The fallout from the 2008 financial crisis continues in the form of greater regulation.
On May 18, the Securities and Exchange Commission proposed new rules for credit-rating agencies designed to increase transparency and improve the quality and integrity of the ratings they issue.
The proposed rules are designed to implement some provisions of the Dodd-Frank Wall Street Reform and Consumer Protection Act, passed last year.
While the proposed rules will likely improve the ratings process and the resulting ratings of securities, particularly structured financial products, the danger is that, given those improvements, institutional buyers will once again let down their guard and fail to do sufficient due diligence of their own before investing in such products.
By all accounts, including from the Financial Crisis Inquiry Commission, shoddy rating practices — heavily tainted by conflicts of interest, particularly with regard to structured products such as mortgage-backed securities and collateralized debt obligations — contributed significantly to the crisis and the market meltdown.
There is evidence that the credit ratings agencies gave AAA ratings to structured securities that should have been rated far below that, and even below-investment grade. There are reports that rating agency employees even suggested to investment bankers how to tailor the mix of securities in structured products to gain the desired AAA ratings.
Whether this was because the agencies' analysts were simply outsmarted by the highly paid Wall Street investment bank quants, or the analysts were influenced by the fact that the ratings were being paid for by the investment banks and the analysts did not want to be responsible for losing future business by being tough, or both, is unclear. But in either case, the new regulations should reduce the problems in the future.
The proposed regulations, which will apply to Nationally Recognized Statistical Rating Organizations, would require them to report to the SEC on their internal controls, protect against conflicts of interest, establish professional standards for credit analysts, and disclose, along with any ratings, the methodology used to determine that rating. They would also be required to report on the performance of their ratings. Over time this should help investors determine how much weight to put on NRSRO ratings of securities.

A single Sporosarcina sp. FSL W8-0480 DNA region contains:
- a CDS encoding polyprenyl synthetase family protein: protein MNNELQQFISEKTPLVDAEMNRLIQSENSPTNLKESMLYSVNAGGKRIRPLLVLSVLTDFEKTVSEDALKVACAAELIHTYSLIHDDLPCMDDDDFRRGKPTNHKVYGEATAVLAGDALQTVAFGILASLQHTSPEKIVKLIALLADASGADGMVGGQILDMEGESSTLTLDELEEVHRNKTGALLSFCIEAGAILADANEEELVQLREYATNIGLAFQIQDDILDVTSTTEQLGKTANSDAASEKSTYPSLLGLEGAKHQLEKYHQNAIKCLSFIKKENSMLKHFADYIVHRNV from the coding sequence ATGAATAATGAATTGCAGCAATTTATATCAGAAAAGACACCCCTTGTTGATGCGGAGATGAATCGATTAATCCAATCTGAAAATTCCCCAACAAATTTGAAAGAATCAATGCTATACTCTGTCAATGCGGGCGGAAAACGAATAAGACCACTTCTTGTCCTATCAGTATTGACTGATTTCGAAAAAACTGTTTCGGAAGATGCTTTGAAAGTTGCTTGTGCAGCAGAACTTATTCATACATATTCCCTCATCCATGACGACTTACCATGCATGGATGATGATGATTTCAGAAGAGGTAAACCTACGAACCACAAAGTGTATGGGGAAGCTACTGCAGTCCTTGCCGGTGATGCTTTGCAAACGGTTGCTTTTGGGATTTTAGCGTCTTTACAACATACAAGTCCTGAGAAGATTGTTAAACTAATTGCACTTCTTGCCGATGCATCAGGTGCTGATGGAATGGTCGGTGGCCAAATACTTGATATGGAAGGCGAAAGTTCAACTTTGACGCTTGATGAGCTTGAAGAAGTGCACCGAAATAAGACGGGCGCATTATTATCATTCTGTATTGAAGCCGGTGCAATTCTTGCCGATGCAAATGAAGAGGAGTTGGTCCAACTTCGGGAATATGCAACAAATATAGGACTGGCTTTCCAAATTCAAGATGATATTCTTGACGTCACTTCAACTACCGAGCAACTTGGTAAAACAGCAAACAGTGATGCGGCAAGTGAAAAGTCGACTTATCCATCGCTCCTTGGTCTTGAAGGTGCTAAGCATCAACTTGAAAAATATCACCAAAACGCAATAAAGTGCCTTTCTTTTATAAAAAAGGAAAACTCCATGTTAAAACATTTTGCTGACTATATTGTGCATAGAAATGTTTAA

Among the steps to be taken to prevent conflicts of interest, an NRSRO would be prohibited from issuing or maintaining a credit rating where an employee of the NRSRO who participated in the sale or marketing of a product or service of the NRSRO also participated in developing or approving procedures used in determining a credit rating.
Further, where a former employee of an NRSRO who participated in determining a credit rating is employed within a year by the issuer, underwriter or sponsor of the security, the NRSRO must determine whether any conflict of interest influenced the rating, and if so, it must revise the rating.
Some market observers have suggested the rating agencies should be abolished, as they have given investors a false sense of security and made them complacent about doing their own due diligence. That is unlikely to happen as there obviously is demand for informed opinion on the likely safety of a fixed-income security. Portfolio managers and analysts don't have the time, or often the depth of knowledge, to do their own analysis of every security brought to market by Wall Street, especially on the more exotic structured products.
Others argue the issuer-pay model is fraught with potential conflicts of interest as the rating agency has a natural tendency to please the customer paying for the rating, and that investors should pay for the ratings on the securities they are interested in buying.
Unfortunately, ratings are expensive, and no one investor would want to pay for a rating that other investors might take advantage of for free. That is in part why the current issuer-pay model evolved.
The tweaking of the system as prescribed by Dodd-Frank, and now being implemented by the SEC, is probably the best that can be accomplished at this time, but it won't solve all the problems with credit ratings.
Therefore, the message to institutional investors is: Don't become complacent. Do your own due diligence as far as possible to double check on the work of the credit rating agencies. Ask for more disclosure from them, and where possible, get second opinions. And if you don't understand something, or it seems too good to be true, don't buy it.